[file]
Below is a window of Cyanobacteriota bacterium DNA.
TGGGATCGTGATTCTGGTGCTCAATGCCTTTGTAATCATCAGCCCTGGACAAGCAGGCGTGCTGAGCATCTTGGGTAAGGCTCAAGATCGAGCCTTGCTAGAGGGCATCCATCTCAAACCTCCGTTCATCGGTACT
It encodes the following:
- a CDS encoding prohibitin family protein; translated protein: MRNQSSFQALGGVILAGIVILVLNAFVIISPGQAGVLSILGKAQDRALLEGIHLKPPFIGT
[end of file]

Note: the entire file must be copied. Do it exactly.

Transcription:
Below is a window of Cyanobacteriota bacterium DNA.
TGGGATCGTGATTCTGGTGCTCAATGCCTTTGTAATCATCAGCCCTGGACAAGCAGGCGTGCTGAGCATCTTGGGTAAGGCTCAAGATCGAGCCTTGCTAGAGGGCATCCATCTCAAACCTCCGTTCATCGGTACT
It encodes the following:
- a CDS encoding prohibitin family protein; translated protein: MRNQSSFQALGGVILAGIVILVLNAFVIISPGQAGVLSILGKAQDRALLEGIHLKPPFIGT